Adrian Horsewood

Radio Notes

9:00, 29th March 2017

The seasons are turning at the BBC Radio 3 Early Music Show; Lucie Skeaping shares some highlights coming in spring

I’m hugely looking forward to a good old natter with the super-talented Robert Hollingworth this quarter. Mind you, it’s amazing he’s found the time: his group I Fagiolini gives up to 50 concerts a year, from the BBC Proms to New York’s Lincoln Center and townships in South Africa. They’ve been described as ‘anarchic’ and ‘lots of fun’, partly due to their innovative performances of Monteverdi where they break all the rules by actually staging his madrigals like mini-operas. We discuss the ensemble’s rise, why they do it ‘their way’ and what the future holds – and in between, we’ll hear some glorious tracks including a sneak preview from their latest recording (released in April), and Striggio’s Mass in 40 parts – their own edition of which won the Gramophone Early Music Award. I just hope Robert’s mantelpiece is strong enough to hold all these accolades!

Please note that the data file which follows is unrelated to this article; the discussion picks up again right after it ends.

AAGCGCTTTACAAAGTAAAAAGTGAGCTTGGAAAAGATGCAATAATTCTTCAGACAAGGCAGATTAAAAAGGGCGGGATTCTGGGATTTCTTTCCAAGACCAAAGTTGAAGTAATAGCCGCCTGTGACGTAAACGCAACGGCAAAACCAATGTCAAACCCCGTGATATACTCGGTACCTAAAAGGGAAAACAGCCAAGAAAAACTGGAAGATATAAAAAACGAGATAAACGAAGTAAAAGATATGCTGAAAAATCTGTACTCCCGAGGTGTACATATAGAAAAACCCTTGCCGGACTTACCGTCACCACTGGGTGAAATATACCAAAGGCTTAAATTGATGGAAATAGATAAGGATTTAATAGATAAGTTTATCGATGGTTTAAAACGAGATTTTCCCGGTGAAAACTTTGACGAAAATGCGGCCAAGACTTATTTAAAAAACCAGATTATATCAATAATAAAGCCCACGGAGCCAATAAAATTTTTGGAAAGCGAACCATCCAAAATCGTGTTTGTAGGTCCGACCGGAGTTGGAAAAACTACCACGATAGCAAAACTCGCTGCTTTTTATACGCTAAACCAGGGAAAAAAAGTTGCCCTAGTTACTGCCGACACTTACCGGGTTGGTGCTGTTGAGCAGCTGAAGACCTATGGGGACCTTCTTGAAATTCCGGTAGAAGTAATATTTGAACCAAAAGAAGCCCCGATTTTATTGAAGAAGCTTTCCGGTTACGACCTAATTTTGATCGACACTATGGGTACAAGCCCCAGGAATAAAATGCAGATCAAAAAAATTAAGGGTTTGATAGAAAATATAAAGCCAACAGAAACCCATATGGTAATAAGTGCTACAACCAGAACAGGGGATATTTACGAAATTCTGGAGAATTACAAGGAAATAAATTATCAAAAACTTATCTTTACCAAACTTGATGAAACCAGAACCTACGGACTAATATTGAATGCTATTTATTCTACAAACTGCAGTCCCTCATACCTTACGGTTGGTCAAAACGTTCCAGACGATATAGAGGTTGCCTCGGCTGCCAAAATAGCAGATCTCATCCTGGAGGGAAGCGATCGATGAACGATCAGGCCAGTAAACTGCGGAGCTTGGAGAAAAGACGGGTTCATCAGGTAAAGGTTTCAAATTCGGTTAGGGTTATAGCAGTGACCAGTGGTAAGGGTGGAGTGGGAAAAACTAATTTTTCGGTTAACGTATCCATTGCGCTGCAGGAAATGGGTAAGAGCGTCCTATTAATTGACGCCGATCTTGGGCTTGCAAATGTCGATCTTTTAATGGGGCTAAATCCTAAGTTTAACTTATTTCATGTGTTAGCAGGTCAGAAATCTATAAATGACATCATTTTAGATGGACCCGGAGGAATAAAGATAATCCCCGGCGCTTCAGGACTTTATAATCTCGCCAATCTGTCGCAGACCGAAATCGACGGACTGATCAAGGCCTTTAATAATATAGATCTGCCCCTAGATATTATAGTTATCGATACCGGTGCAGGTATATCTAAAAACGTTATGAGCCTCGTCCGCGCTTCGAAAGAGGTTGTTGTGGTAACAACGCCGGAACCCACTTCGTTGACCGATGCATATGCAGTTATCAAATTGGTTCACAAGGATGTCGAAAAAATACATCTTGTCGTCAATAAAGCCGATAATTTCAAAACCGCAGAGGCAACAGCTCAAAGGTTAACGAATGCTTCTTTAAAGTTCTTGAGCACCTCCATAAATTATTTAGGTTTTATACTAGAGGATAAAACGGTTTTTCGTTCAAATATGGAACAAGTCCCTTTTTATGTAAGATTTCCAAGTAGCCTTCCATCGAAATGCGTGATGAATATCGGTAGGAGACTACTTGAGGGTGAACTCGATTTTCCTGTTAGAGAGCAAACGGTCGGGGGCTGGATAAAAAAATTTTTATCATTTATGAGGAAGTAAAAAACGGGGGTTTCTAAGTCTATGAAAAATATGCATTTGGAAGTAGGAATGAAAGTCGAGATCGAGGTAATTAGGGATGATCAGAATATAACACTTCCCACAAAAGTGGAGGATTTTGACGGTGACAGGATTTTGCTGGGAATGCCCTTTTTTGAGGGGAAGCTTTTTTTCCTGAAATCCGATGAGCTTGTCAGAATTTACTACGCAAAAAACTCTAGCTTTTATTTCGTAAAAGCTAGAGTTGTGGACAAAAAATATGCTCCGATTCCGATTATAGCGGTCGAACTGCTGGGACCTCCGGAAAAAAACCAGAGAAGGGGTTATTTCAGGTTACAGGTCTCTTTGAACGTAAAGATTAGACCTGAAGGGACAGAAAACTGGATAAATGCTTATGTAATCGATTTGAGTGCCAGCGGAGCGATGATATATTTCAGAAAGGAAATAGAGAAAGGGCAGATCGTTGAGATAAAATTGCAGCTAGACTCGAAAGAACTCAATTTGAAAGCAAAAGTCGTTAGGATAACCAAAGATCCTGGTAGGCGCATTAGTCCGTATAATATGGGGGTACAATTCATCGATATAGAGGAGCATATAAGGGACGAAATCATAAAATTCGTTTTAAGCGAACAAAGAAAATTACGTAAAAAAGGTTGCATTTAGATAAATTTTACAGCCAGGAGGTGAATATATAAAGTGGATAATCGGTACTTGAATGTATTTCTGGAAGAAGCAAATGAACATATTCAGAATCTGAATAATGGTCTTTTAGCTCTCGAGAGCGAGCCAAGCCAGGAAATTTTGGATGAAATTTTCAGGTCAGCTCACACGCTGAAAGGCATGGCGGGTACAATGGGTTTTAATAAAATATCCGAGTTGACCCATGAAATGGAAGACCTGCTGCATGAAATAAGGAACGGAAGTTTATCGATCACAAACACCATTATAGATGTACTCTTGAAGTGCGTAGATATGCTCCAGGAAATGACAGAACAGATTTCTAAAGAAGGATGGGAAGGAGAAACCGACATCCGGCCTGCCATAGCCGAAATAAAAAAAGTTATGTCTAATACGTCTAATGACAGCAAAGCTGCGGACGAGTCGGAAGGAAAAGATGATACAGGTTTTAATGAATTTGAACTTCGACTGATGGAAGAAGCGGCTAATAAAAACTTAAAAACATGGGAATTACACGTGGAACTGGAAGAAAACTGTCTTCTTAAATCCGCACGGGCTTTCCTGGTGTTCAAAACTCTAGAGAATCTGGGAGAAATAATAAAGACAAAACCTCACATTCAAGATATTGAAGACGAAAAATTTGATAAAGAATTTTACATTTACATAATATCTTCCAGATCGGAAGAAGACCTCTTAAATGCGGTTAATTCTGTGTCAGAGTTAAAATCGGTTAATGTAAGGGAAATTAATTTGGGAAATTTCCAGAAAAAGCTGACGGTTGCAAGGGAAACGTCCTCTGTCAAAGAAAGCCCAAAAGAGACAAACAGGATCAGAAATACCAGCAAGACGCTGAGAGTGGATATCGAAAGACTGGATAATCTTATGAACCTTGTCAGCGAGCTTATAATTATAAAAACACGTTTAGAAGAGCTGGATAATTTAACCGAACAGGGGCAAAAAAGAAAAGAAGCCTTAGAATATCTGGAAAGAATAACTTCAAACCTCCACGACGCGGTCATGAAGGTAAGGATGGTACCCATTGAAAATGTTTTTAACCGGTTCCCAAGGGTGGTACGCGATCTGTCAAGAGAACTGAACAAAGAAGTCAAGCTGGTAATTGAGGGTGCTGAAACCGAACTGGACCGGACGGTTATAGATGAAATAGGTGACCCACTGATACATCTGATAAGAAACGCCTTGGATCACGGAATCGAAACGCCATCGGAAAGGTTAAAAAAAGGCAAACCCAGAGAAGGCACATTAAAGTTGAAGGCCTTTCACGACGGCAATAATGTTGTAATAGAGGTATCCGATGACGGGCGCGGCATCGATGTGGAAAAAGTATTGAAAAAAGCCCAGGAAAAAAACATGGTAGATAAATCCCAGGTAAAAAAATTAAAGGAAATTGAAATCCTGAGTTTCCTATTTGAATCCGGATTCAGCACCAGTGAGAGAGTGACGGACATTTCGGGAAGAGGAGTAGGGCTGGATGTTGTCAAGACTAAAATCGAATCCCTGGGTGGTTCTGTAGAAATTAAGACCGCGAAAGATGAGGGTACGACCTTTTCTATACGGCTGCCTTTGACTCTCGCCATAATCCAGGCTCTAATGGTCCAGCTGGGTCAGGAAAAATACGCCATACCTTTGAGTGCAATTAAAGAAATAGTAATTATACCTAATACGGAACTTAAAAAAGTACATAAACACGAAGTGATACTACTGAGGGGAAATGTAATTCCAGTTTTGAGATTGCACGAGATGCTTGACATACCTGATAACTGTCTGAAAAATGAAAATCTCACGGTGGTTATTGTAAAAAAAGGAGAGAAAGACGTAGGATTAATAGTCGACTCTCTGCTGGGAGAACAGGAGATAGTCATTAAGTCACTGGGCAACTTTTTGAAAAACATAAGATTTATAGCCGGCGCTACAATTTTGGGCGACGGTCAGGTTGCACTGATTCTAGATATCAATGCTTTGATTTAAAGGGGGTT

The following week, for International Women’s Day, the much acclaimed soprano Ruby Hughes gives us a programme which includes rare arias by 17th-century female composers. Expect a healthy dose of Caccini and Strozzi, and some divine sounds from singing nuns Claudia Sessa and the Monterverdi-influenced Lucrezia Vizzana, whose mental health suffered as a result of her convent incarceration. We’re recording Ruby and her co-performers live in concert at King’s Place and they’ve also promised Dido’s lament, and pieces from the nimble fingers of lutenist Jonas Nordber.

 

Still in Italy, the last Sunday in March provides an hour of near perfection in the shape of Vivaldi’s Four Seasons performed by the Avison Ensemble and soloist Pavlo Beznosiuk, from Gateshead’s Free Thinking festival. Composed around 1720 as part of a set of 12 concertos (his Op.8), the Four Seasons is arguably the most popular, or at least most identifiable, work on the planet and has been arranged for every possible combination of instruments – all the more amazing since it was only rediscovered in the 1920s. This is word-painting well before its time, and what vivid images they are: plants, birds, insects and streams, merry peasants dancing, drinking and sleeping it off or sliding about on the ice – and all set against a backdrop of the changing weather.

 

Also this quarter, look out for programmes on Mary Magdalene, the Manheim School, a feast of Monteverdi, and more! Do join me if you can.

 

Follow Lucie on Twitter (@lucieskeaping) to keep up with the latest news from the Early Music Show; or visit www.bbc.co.uk/radio3/earlymusicshow.

All broadcast details correct at time of press.

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